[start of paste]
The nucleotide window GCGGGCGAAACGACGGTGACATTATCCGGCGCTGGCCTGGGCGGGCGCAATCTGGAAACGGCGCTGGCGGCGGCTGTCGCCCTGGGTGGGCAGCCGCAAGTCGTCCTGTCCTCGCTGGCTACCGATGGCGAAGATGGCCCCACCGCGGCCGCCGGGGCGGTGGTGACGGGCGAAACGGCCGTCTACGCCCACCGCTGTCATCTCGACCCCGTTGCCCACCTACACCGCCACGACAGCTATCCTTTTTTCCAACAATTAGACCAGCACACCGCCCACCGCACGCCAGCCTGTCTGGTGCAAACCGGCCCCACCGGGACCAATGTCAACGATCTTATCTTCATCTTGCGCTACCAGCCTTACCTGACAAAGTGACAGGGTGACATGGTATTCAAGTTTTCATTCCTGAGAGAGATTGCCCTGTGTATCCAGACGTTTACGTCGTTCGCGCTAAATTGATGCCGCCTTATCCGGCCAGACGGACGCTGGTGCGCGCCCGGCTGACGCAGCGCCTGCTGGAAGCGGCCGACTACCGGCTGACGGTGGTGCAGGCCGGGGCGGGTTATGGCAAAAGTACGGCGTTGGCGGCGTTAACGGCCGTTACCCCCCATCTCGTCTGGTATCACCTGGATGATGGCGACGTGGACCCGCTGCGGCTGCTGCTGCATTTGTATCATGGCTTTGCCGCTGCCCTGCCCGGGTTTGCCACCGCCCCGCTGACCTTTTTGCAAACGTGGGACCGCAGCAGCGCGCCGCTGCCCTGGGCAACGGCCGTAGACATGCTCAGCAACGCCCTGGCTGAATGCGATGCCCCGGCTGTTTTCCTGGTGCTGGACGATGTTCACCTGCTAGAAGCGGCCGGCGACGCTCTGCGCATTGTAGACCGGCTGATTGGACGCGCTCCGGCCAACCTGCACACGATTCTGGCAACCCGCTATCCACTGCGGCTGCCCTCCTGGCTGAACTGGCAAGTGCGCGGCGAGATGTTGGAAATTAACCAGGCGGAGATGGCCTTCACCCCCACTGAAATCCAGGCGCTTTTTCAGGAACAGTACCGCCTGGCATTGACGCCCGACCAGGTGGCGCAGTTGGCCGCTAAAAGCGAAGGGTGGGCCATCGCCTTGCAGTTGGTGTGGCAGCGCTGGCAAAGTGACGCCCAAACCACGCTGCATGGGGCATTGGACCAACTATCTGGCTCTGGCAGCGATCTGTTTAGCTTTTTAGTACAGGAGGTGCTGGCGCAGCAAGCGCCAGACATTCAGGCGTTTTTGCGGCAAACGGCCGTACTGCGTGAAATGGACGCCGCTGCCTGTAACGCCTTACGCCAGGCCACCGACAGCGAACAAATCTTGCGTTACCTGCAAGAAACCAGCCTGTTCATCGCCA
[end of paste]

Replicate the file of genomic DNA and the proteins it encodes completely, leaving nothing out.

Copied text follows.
The nucleotide window GCGGGCGAAACGACGGTGACATTATCCGGCGCTGGCCTGGGCGGGCGCAATCTGGAAACGGCGCTGGCGGCGGCTGTCGCCCTGGGTGGGCAGCCGCAAGTCGTCCTGTCCTCGCTGGCTACCGATGGCGAAGATGGCCCCACCGCGGCCGCCGGGGCGGTGGTGACGGGCGAAACGGCCGTCTACGCCCACCGCTGTCATCTCGACCCCGTTGCCCACCTACACCGCCACGACAGCTATCCTTTTTTCCAACAATTAGACCAGCACACCGCCCACCGCACGCCAGCCTGTCTGGTGCAAACCGGCCCCACCGGGACCAATGTCAACGATCTTATCTTCATCTTGCGCTACCAGCCTTACCTGACAAAGTGACAGGGTGACATGGTATTCAAGTTTTCATTCCTGAGAGAGATTGCCCTGTGTATCCAGACGTTTACGTCGTTCGCGCTAAATTGATGCCGCCTTATCCGGCCAGACGGACGCTGGTGCGCGCCCGGCTGACGCAGCGCCTGCTGGAAGCGGCCGACTACCGGCTGACGGTGGTGCAGGCCGGGGCGGGTTATGGCAAAAGTACGGCGTTGGCGGCGTTAACGGCCGTTACCCCCCATCTCGTCTGGTATCACCTGGATGATGGCGACGTGGACCCGCTGCGGCTGCTGCTGCATTTGTATCATGGCTTTGCCGCTGCCCTGCCCGGGTTTGCCACCGCCCCGCTGACCTTTTTGCAAACGTGGGACCGCAGCAGCGCGCCGCTGCCCTGGGCAACGGCCGTAGACATGCTCAGCAACGCCCTGGCTGAATGCGATGCCCCGGCTGTTTTCCTGGTGCTGGACGATGTTCACCTGCTAGAAGCGGCCGGCGACGCTCTGCGCATTGTAGACCGGCTGATTGGACGCGCTCCGGCCAACCTGCACACGATTCTGGCAACCCGCTATCCACTGCGGCTGCCCTCCTGGCTGAACTGGCAAGTGCGCGGCGAGATGTTGGAAATTAACCAGGCGGAGATGGCCTTCACCCCCACTGAAATCCAGGCGCTTTTTCAGGAACAGTACCGCCTGGCATTGACGCCCGACCAGGTGGCGCAGTTGGCCGCTAAAAGCGAAGGGTGGGCCATCGCCTTGCAGTTGGTGTGGCAGCGCTGGCAAAGTGACGCCCAAACCACGCTGCATGGGGCATTGGACCAACTATCTGGCTCTGGCAGCGATCTGTTTAGCTTTTTAGTACAGGAGGTGCTGGCGCAGCAAGCGCCAGACATTCAGGCGTTTTTGCGGCAAACGGCCGTACTGCGTGAAATGGACGCCGCTGCCTGTAACGCCTTACGCCAGGCCACCGACAGCGAACAAATCTTGCGTTACCTGCAAGAAACCAGCCTGTTCATCGCCA